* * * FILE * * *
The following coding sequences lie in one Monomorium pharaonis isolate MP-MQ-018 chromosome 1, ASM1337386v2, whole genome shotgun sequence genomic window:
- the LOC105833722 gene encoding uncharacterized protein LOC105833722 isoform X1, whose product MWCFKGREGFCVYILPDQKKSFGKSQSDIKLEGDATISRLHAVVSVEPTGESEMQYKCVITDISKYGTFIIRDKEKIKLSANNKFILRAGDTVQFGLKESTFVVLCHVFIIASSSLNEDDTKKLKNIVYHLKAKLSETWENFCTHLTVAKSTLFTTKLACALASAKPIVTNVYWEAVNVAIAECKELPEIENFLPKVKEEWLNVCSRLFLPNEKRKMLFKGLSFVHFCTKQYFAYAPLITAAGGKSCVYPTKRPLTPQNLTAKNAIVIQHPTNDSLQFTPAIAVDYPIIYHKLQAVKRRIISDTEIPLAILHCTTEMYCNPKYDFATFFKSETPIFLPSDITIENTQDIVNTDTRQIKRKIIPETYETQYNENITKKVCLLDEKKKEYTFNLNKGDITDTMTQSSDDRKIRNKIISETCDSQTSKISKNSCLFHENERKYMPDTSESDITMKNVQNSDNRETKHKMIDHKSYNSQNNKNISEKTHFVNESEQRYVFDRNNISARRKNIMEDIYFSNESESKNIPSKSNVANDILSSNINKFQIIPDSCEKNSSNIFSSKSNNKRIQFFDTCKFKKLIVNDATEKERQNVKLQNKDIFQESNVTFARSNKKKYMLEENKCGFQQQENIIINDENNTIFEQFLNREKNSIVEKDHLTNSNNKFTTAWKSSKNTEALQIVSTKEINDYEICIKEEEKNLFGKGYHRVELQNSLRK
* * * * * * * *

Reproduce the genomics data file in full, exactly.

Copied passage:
The following coding sequences lie in one Monomorium pharaonis isolate MP-MQ-018 chromosome 1, ASM1337386v2, whole genome shotgun sequence genomic window:
- the LOC105833722 gene encoding uncharacterized protein LOC105833722 isoform X1, whose product MWCFKGREGFCVYILPDQKKSFGKSQSDIKLEGDATISRLHAVVSVEPTGESEMQYKCVITDISKYGTFIIRDKEKIKLSANNKFILRAGDTVQFGLKESTFVVLCHVFIIASSSLNEDDTKKLKNIVYHLKAKLSETWENFCTHLTVAKSTLFTTKLACALASAKPIVTNVYWEAVNVAIAECKELPEIENFLPKVKEEWLNVCSRLFLPNEKRKMLFKGLSFVHFCTKQYFAYAPLITAAGGKSCVYPTKRPLTPQNLTAKNAIVIQHPTNDSLQFTPAIAVDYPIIYHKLQAVKRRIISDTEIPLAILHCTTEMYCNPKYDFATFFKSETPIFLPSDITIENTQDIVNTDTRQIKRKIIPETYETQYNENITKKVCLLDEKKKEYTFNLNKGDITDTMTQSSDDRKIRNKIISETCDSQTSKISKNSCLFHENERKYMPDTSESDITMKNVQNSDNRETKHKMIDHKSYNSQNNKNISEKTHFVNESEQRYVFDRNNISARRKNIMEDIYFSNESESKNIPSKSNVANDILSSNINKFQIIPDSCEKNSSNIFSSKSNNKRIQFFDTCKFKKLIVNDATEKERQNVKLQNKDIFQESNVTFARSNKKKYMLEENKCGFQQQENIIINDENNTIFEQFLNREKNSIVEKDHLTNSNNKFTTAWKSSKNTEALQIVSTKEINDYEICIKEEEKNLFGKGYHRVELQNSLRK